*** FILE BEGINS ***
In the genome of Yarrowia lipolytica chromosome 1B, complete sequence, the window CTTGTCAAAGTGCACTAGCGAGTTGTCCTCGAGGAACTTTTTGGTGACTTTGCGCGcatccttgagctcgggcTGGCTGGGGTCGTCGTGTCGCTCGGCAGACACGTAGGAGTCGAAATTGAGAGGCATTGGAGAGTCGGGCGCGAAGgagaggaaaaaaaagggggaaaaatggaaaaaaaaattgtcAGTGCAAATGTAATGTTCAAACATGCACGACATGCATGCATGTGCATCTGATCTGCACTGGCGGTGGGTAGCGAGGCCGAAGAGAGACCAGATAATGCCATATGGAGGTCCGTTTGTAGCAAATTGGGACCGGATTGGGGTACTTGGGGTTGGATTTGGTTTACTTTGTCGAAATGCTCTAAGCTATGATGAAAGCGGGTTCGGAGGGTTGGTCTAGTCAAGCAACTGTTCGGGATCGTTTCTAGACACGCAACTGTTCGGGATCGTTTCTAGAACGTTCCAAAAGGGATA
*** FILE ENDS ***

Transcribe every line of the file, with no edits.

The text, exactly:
In the genome of Yarrowia lipolytica chromosome 1B, complete sequence, the window CTTGTCAAAGTGCACTAGCGAGTTGTCCTCGAGGAACTTTTTGGTGACTTTGCGCGcatccttgagctcgggcTGGCTGGGGTCGTCGTGTCGCTCGGCAGACACGTAGGAGTCGAAATTGAGAGGCATTGGAGAGTCGGGCGCGAAGgagaggaaaaaaaagggggaaaaatggaaaaaaaaattgtcAGTGCAAATGTAATGTTCAAACATGCACGACATGCATGCATGTGCATCTGATCTGCACTGGCGGTGGGTAGCGAGGCCGAAGAGAGACCAGATAATGCCATATGGAGGTCCGTTTGTAGCAAATTGGGACCGGATTGGGGTACTTGGGGTTGGATTTGGTTTACTTTGTCGAAATGCTCTAAGCTATGATGAAAGCGGGTTCGGAGGGTTGGTCTAGTCAAGCAACTGTTCGGGATCGTTTCTAGACACGCAACTGTTCGGGATCGTTTCTAGAACGTTCCAAAAGGGATA